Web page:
Suppose that the fictional team OpenMind is training up a variety of AI systems, before one of them takes that sharp left turn. Suppose they've put the AI in lots of different video-game and simulated environments, and they've had good luck training it to pursue an objective that the operators described in English. "I don't know what those MIRI folks were talking about; these systems are easy to direct; simple training suffices", they say. At the same time, they apply various training methods, some simple and some clever, to cause the system to allow itself to be removed from various games by certain "operator-designated" characters in those games, in the name of shutdownability. And they use various techniques to prevent it from stripmining in Minecraft, in the name of low-impact. And they train it on a variety of moral dilemmas, and find that it can be trained to give correct answers to moral questions (such as "in thus-and-such a circumstance, should you poison the operator's opponent?") just as well as it can be trained to give correct answers to any other sort of question. "Well," they say, "this alignment thing sure was easy. I guess we lucked out."

Then, the system takes that sharp left turn,[4][5] and, predictably, the capabilities quickly improve outside of its training distribution, while the alignment falls apart.


[5] "Hold on, isn't this unfalsifiable? Aren't you saying that you're going to continue believing that alignment is hard, even as we get evidence that it's easy?" Well, I contend that "GPT can learn to answer moral questions just as well as it can learn to answer other questions" is not much evidence either way about the difficulty of alignment. I'm not saying we'll get evidence that I'll ignore; I'm naming in advance some things that I wouldn't consider negative evidence (partially in hopes that I can refer back to this post when people crow later and request an update). But, yes, my model does have the inconvenient property that people who are skeptical now, are liable to remain skeptical until it's too late, because most of the evidence I expect to give us advance warning about the nature of the problem is evidence that we've already seen. I assure you that I do not consider this property to be convenient.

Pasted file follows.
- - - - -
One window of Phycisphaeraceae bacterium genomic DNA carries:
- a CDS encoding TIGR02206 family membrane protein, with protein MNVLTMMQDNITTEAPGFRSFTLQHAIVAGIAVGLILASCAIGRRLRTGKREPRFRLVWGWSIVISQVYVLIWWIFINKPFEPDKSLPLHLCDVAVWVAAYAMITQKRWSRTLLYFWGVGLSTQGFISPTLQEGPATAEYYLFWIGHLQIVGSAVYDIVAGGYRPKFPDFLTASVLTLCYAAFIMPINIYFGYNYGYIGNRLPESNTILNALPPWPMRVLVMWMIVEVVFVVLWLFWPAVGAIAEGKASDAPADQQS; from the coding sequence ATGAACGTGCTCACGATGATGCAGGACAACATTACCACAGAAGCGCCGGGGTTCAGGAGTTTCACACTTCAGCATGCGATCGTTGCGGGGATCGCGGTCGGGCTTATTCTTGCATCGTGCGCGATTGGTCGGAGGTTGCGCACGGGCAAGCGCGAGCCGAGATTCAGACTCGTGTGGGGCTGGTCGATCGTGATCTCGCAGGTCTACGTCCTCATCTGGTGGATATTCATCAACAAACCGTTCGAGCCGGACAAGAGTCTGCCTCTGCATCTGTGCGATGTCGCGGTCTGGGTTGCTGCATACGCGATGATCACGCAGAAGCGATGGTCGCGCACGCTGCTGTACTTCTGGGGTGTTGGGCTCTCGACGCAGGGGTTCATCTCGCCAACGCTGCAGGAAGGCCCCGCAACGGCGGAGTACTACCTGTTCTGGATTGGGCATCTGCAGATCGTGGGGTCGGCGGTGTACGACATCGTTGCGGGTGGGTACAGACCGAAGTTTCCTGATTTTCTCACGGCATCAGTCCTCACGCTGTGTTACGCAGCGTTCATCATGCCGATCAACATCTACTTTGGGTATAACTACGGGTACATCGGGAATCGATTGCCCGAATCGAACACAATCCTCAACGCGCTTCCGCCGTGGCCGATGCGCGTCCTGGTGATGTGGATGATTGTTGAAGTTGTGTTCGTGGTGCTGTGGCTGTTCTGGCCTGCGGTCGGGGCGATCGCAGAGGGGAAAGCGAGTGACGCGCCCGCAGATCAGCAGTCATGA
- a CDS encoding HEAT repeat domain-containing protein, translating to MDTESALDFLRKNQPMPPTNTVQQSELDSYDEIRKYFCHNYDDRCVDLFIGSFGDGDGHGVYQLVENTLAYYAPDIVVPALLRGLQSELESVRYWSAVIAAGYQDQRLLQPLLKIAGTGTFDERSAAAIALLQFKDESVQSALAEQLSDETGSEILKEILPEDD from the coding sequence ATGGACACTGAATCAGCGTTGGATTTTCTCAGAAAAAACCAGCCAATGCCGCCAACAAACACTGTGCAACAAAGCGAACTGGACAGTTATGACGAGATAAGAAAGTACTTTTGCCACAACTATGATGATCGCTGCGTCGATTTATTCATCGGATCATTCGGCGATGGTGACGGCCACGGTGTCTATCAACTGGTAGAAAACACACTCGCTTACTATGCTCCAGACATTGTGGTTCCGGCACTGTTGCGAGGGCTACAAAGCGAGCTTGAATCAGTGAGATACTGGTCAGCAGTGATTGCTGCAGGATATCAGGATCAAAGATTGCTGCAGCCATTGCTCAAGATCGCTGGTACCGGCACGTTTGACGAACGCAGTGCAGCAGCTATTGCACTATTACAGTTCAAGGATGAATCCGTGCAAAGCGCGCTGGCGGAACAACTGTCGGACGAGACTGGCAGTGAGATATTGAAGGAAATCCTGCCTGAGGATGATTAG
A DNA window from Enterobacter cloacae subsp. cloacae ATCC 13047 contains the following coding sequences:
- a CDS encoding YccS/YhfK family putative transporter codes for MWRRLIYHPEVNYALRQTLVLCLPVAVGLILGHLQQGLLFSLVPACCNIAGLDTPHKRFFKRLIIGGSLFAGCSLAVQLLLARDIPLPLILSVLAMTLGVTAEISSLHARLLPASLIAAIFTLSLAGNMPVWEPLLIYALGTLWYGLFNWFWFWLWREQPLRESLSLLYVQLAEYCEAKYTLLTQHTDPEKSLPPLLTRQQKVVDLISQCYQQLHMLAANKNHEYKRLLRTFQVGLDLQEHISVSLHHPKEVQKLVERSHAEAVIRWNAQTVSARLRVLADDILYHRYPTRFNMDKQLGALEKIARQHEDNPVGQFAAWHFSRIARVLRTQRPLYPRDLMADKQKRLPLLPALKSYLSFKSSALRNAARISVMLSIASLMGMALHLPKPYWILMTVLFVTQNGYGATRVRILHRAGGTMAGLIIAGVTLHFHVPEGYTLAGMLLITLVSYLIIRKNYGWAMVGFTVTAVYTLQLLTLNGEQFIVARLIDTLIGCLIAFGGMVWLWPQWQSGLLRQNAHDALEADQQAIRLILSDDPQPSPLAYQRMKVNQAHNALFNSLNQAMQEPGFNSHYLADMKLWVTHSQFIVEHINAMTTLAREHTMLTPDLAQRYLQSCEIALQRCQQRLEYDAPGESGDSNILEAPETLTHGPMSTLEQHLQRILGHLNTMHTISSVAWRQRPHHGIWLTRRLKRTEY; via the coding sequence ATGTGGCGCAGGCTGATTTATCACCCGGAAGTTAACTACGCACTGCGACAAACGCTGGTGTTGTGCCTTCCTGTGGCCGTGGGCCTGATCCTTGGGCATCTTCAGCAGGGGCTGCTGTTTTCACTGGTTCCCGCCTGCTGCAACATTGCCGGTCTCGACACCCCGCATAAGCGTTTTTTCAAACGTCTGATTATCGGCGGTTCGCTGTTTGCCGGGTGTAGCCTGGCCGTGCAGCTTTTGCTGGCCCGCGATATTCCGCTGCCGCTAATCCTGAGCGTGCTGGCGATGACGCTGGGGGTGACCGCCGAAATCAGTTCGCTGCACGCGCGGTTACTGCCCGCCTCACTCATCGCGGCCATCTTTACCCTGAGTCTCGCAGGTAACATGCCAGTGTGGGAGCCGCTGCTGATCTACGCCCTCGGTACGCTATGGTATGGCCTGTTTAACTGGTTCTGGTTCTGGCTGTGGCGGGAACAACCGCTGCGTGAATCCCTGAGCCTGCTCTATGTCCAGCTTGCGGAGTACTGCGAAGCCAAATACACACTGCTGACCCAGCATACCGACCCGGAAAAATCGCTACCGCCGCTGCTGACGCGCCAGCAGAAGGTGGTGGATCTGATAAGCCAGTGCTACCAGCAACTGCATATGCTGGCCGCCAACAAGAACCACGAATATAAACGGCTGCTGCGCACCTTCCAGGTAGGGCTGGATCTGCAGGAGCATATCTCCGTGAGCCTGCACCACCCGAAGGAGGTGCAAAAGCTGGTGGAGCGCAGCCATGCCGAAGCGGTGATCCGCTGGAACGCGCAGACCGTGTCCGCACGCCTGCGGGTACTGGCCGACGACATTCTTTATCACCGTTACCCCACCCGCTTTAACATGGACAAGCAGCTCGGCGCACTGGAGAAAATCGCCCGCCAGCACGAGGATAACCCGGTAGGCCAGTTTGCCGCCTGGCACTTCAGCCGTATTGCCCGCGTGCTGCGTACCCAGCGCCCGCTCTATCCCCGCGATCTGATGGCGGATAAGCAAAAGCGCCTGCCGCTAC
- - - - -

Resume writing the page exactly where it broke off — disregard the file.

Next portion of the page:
As for things that could convince me otherwise: technical understanding of intelligence could undermine my "sharp left turn" model. I could also imagine observing some ephemeral hopefully-I'll-know-it-when-I-see-it capabilities thresholds, without any sharp left turns, that might update me. (Short of "full superintelligence without a sharp left turn", which would obviously convince me but comes too late in the game to shift my attention.)

(Most of the QR-upvotes at the moment are from me. I think 1-4 are all good questions, for Nate or others; but I'm extra excited about people coming up with ideas for 3.)

When I think about the strawberry problem, it seems unnatural, and perhaps misleading of our attention, since there's no guarantee there's even a reasonable solution.

Why would there not be a solution?

On my model, the point of ass numbers isn't to demand perfection of your gut (e.g., of the sort that would be needed to avoid multiple-stage fallacies when trying to conditionalize a lot), but to:

  1. Communicate with more precision than English-language words like 'likely' or 'unlikely' allow. Even very vague or uncertain numbers will, at least some of the time, be a better guide than natural-language terms that weren't designed to cover the space of probabilities (and that can vary somewhat in meaning from person to person).
  2. At least very vaguely and roughly bring your intuitions into contact with reality, and with each other, so you can more readily notice things like 'I'm miscalibrated', 'reality went differently than I expected', 'these two probabilities don't make sense together', etc.

It may still be a terrible idea to spend too much time generating ass numbers, since "real numbers" are not the native format human brains compute probability with, and spending a lot of time working in a non-native format may skew your reasoning.

(Maybe there's some individual variation here?)

But they're at least a good tool to use sometimes, for the sake of crisper communication, calibration practice (so you can generate non-awful future probabilities when you need to), etc.